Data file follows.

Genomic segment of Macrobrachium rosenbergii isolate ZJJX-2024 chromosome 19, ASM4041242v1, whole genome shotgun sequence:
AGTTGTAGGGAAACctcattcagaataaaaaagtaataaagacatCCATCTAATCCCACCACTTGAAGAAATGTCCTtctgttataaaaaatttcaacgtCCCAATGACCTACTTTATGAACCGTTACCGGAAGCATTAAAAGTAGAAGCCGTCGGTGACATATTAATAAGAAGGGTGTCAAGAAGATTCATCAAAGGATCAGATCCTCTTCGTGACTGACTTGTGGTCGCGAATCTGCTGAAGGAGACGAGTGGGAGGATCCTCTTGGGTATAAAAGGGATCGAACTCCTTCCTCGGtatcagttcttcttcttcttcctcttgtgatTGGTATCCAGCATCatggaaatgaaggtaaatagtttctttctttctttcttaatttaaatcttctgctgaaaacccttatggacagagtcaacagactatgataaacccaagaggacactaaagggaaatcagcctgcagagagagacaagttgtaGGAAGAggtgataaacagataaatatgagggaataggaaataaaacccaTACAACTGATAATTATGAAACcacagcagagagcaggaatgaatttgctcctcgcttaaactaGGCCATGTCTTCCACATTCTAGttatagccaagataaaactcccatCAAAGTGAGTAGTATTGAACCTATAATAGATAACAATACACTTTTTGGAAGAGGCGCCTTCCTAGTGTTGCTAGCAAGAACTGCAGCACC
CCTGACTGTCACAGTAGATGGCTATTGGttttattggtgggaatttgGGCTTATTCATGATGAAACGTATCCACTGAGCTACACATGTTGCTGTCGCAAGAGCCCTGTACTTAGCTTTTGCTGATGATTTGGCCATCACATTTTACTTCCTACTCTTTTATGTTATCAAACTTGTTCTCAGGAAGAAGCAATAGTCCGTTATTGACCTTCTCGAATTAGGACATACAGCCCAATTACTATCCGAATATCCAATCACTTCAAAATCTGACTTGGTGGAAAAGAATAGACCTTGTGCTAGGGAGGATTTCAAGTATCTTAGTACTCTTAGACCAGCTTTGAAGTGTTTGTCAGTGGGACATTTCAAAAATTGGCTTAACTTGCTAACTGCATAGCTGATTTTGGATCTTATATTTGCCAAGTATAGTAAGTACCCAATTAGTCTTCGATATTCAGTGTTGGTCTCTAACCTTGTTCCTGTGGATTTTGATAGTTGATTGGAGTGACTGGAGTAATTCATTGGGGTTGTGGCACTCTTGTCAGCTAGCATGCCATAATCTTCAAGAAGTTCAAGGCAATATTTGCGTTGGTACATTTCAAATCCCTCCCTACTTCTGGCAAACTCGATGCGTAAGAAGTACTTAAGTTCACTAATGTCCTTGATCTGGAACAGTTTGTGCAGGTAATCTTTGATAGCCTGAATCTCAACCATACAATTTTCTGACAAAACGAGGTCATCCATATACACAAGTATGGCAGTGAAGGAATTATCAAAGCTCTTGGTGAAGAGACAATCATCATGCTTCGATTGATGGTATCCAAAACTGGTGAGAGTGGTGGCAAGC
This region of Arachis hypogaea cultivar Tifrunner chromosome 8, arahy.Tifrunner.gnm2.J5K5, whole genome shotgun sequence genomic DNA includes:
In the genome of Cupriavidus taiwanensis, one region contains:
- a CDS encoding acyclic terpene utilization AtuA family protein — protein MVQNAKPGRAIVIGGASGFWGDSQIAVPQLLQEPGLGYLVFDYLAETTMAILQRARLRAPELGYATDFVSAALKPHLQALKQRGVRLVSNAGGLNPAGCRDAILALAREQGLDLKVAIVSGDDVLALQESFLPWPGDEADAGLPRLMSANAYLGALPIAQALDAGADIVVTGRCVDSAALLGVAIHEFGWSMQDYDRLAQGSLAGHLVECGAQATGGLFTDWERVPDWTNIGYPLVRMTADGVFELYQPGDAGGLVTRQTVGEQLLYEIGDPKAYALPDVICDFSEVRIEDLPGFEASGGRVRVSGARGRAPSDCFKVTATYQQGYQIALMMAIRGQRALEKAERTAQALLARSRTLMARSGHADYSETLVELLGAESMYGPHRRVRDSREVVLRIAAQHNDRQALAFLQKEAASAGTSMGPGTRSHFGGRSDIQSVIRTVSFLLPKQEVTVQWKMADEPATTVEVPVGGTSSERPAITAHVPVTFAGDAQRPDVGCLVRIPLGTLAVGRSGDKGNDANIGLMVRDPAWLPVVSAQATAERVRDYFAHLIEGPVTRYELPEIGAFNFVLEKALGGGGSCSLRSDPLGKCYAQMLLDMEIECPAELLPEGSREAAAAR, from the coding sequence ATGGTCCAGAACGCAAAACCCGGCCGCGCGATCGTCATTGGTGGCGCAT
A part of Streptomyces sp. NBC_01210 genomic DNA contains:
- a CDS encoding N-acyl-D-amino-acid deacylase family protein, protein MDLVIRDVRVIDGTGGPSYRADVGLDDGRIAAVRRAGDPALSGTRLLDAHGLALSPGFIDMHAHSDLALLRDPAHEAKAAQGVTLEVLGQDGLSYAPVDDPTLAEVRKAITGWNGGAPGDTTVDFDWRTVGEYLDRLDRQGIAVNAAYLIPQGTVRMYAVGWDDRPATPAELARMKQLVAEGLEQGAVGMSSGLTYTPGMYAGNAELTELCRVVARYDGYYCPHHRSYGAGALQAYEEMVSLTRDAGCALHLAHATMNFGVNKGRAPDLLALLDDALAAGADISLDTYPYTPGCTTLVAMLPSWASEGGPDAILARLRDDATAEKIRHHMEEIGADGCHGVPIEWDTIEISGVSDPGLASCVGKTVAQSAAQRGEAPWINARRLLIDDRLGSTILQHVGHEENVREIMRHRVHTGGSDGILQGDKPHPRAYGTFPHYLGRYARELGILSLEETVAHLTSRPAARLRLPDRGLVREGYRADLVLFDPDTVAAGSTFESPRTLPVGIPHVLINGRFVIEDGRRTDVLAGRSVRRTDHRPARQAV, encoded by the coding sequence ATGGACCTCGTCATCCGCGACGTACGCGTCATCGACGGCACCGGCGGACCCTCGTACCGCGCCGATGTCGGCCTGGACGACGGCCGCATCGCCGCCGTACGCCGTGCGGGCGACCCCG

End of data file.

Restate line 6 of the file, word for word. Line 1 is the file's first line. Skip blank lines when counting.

- a CDS encoding acyclic terpene utilization AtuA family protein — protein MVQNAKPGRAIVIGGASGFWGDSQIAVPQLLQEPGLGYLVFDYLAETTMAILQRARLRAPELGYATDFVSAALKPHLQALKQRGVRLVSNAGGLNPAGCRDAILALAREQGLDLKVAIVSGDDVLALQESFLPWPGDEADAGLPRLMSANAYLGALPIAQALDAGADIVVTGRCVDSAALLGVAIHEFGWSMQDYDRLAQGSLAGHLVECGAQATGGLFTDWERVPDWTNIGYPLVRMTADGVFELYQPGDAGGLVTRQTVGEQLLYEIGDPKAYALPDVICDFSEVRIEDLPGFEASGGRVRVSGARGRAPSDCFKVTATYQQGYQIALMMAIRGQRALEKAERTAQALLARSRTLMARSGHADYSETLVELLGAESMYGPHRRVRDSREVVLRIAAQHNDRQALAFLQKEAASAGTSMGPGTRSHFGGRSDIQSVIRTVSFLLPKQEVTVQWKMADEPATTVEVPVGGTSSERPAITAHVPVTFAGDAQRPDVGCLVRIPLGTLAVGRSGDKGNDANIGLMVRDPAWLPVVSAQATAERVRDYFAHLIEGPVTRYELPEIGAFNFVLEKALGGGGSCSLRSDPLGKCYAQMLLDMEIECPAELLPEGSREAAAAR, from the coding sequence ATGGTCCAGAACGCAAAACCCGGCCGCGCGATCGTCATTGGTGGCGCAT